Entering his eighth season, Williams, is now a seasoned veteran playing in his contract year.
A strong case could be made that the 2010 season was Williams’ finest with the Green Bay Packers. He capped off a great regular season with an absolutely dominant post-season. Williams recorded three interceptions (one for a touchdown) and a fumble recovery during the Packers Super Bowl run. Williams earned himself a four-year extension during the 2010 season, making him the fourteenth highest paid corner at the time.
Williams suffered a shoulder injury in the first game of the 2011 regular season. Williams’ play suffered tremendously during 2011, as well as in 2012. Williams timidly avoided contact while trying to make tackles, and his coverage greatly depreciated during this time as well. Even though Williams was noticeably injured, he only missed one game during this stretch.
Last season Williams started off slowly but seemed to hit his stride midway through the season. Williams was one of the few bright spots in a secondary marred by injury and poor play.
It couldn’t have come at a better time for Williams.
With the emergence of Sam Shields as the corner of the future, Williams’ time as the number one corner may be passing him by.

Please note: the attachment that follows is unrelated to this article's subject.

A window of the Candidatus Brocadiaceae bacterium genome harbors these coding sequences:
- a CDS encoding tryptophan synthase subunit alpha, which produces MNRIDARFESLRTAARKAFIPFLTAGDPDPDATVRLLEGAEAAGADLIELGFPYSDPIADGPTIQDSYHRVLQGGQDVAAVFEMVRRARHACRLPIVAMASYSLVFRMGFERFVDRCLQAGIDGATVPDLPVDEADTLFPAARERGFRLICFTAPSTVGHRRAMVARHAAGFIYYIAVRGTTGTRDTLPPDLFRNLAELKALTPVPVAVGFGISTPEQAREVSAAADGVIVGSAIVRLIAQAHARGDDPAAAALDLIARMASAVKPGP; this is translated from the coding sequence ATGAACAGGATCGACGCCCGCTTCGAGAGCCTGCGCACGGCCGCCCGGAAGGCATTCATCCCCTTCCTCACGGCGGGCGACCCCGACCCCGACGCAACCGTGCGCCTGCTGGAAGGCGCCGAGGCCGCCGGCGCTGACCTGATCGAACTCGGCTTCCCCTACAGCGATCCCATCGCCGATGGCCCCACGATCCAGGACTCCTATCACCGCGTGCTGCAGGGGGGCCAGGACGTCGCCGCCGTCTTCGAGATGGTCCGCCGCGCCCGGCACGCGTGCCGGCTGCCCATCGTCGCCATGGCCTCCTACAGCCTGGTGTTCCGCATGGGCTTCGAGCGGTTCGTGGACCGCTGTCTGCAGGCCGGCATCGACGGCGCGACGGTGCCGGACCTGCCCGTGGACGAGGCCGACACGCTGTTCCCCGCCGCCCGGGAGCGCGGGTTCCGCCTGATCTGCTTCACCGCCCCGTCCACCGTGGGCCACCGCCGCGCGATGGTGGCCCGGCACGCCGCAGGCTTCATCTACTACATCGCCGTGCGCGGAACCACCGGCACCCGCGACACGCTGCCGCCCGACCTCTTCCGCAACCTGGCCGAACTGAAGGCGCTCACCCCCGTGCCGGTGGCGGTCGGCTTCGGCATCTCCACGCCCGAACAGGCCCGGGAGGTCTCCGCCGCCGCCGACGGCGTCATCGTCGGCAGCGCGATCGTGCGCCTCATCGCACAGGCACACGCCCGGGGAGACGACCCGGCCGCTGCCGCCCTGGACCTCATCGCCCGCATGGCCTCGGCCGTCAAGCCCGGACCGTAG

The Packers must also decide whether or not Casey Hayward is ready to leave the slot and start opposite Shields.
Williams may also be battling a statistic that he can’t change, age. Williams, 31, along with John Kuhn, are the second oldest players on the roster behind Julius Peppers (34).
Ted Thompson has been known to shy away from re-signing older players to the Packers roster.
In the end, money may be the crucial factor. William’s cap hit this season is the third highest on the team at $9.5 million. He will likely never see that kind of money again, at least from Green Bay. So, he would have to be willing to take a pay cut.
Either way, this may be Tramon Williams’ most important season.
Do you think Tramon Williams will be around after this season?